It may surprise anyone who knows what a big part of my life art is, and always has been, that I often think about quitting. Not only do I think about it, I do it. I close the drapes that hang at the bottom of the stairs, keeping the heat down in my living spaces. Sometimes they stay that way for days. I give my attention to my outside job, and to other things that interest me. I think about issues of health and fitness; I read; I spend extra time with the dogs; I write. Now and then, I make popcorn, and over-indulge in Netflix offerings.
I think about what life would be like if I gave up on art. What would I be, if I were not an artist? I’d still be a mother, grandmother, sister and friend. I’d still be a walker, a reader, a writer, a gardener, a baker, a cook, a good worker and an exceptional employee. I might come home from work without even thinking about how to fit studio time into my evening, around other duties and obligations. Maybe I’d keep a tidier house. And finish the dozens of household projects that wait for me.
Art fills my life. It takes up every spare bit of time, and mental and physical space. It rarely shows a profit; art supplies are expensive. The matting and framing necessary for display further adds to the cost. The business end of being an artist is not something I like, and I’m not good at it. So, my art career creeps along slowly and steadily. It will never make me rich; it will never make me famous.
Possibly, if I quit, I’d finally reupholster the green vinyl and duct tape footstool (ugly, yes, but attached to so many memories) that came to me from the old family farmhouse. Maybe I’d spend my evenings just sitting in the armchair, my feet propped up on the footstool, a little dog beside me, a book open in my lap. I could entertain again, invite friends over, play games. Maybe I could clear out the studio, and turn it into a guest room. Then, I’d have space as well as time for company. What a life!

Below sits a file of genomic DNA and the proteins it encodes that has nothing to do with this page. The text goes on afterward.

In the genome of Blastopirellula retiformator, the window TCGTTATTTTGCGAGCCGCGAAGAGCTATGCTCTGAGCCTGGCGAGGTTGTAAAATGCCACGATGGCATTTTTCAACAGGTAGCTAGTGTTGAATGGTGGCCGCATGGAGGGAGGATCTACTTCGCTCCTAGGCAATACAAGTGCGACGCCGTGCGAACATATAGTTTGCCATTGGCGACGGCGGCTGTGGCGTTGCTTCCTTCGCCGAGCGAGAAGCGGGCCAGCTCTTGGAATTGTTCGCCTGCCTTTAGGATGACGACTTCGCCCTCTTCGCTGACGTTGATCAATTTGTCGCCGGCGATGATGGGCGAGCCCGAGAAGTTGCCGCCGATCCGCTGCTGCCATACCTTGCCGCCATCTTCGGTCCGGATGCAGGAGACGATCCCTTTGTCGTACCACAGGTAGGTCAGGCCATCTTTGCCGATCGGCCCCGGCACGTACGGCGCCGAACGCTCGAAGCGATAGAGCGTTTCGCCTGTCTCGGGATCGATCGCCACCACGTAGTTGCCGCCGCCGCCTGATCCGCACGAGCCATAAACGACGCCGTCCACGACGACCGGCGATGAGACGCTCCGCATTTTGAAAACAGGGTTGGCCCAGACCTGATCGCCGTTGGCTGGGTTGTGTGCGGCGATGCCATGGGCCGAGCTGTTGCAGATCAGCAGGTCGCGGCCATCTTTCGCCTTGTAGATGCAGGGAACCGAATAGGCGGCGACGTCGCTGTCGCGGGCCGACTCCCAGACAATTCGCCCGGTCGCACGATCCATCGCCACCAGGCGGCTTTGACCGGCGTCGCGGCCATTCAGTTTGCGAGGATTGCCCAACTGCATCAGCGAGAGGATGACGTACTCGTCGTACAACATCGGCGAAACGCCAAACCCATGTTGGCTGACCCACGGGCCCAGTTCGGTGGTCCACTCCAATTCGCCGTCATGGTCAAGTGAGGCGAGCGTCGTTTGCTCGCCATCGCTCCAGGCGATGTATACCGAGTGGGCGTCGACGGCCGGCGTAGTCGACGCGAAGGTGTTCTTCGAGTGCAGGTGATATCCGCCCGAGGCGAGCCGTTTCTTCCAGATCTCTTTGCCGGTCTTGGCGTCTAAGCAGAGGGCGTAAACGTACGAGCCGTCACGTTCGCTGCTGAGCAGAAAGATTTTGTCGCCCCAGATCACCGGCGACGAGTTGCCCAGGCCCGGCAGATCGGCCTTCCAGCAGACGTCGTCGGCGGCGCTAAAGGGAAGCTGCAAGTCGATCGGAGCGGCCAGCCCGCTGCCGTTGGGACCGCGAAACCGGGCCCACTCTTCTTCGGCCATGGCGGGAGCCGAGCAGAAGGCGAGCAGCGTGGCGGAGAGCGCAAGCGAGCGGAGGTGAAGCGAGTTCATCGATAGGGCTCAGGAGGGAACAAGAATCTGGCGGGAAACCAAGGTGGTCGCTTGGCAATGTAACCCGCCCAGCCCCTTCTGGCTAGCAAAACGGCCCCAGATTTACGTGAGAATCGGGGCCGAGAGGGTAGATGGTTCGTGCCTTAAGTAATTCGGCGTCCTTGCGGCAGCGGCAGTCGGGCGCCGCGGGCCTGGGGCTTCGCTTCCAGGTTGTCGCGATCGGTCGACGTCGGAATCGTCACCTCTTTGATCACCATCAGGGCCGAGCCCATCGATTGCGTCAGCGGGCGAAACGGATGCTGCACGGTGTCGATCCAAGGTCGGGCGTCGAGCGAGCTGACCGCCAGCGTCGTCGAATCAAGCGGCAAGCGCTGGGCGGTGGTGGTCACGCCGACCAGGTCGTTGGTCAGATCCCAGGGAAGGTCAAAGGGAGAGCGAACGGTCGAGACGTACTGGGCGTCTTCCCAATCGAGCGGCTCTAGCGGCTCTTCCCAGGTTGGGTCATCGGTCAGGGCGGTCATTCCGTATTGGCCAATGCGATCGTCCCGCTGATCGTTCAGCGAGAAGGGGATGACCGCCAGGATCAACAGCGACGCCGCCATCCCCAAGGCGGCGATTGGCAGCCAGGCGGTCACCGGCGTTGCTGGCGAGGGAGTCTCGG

Eventually, though, I pull open the curtains, loop them up to either side, and let the heat go up to the small rooms above. Before long, I climb the stairs. I wander in to the studio. First, just to look around, then to organize a little bit, maybe to sit and spend some time. Finally, I start shuffling collage materials around, playing with colors and shapes. I pull out papers, and paints and trays of other materials. And then I’m committed: dipping in to polymers with my bare hands, pulling out colors, dropping one brush after another into the jar of mud-colored water.
When I finally emerge, it will take a half hour just to get my hands clean. The dogs will let me know they resent the lack of attention. I may be late in starting dinner, or in cleaning up the kitchen. I might have to rush right out the door, in order to get a walk in before dark. It might be so late, it will be impossible get a full night’s sleep. No matter. I’ll be feeling energized, satisfied and fulfilled. Because, you see, art fills my life.
“A journalist once asked me, “With the onslaught of bad news and endless needs — how do you not quit?” I said: “Oh, I do quit! Quitting is my favorite. Every day I quit. Every single day.” I wake up and I care the most amount. And then — at some point — I put it all away and melt into my people and my couch and food and nothingness. And I care not at all. I forget it all. Then I go to sleep and wake up and begin again. Begin and quit every day! Only way to survive. Embrace quitting as a spiritual practice, loves.” ~G. Doyle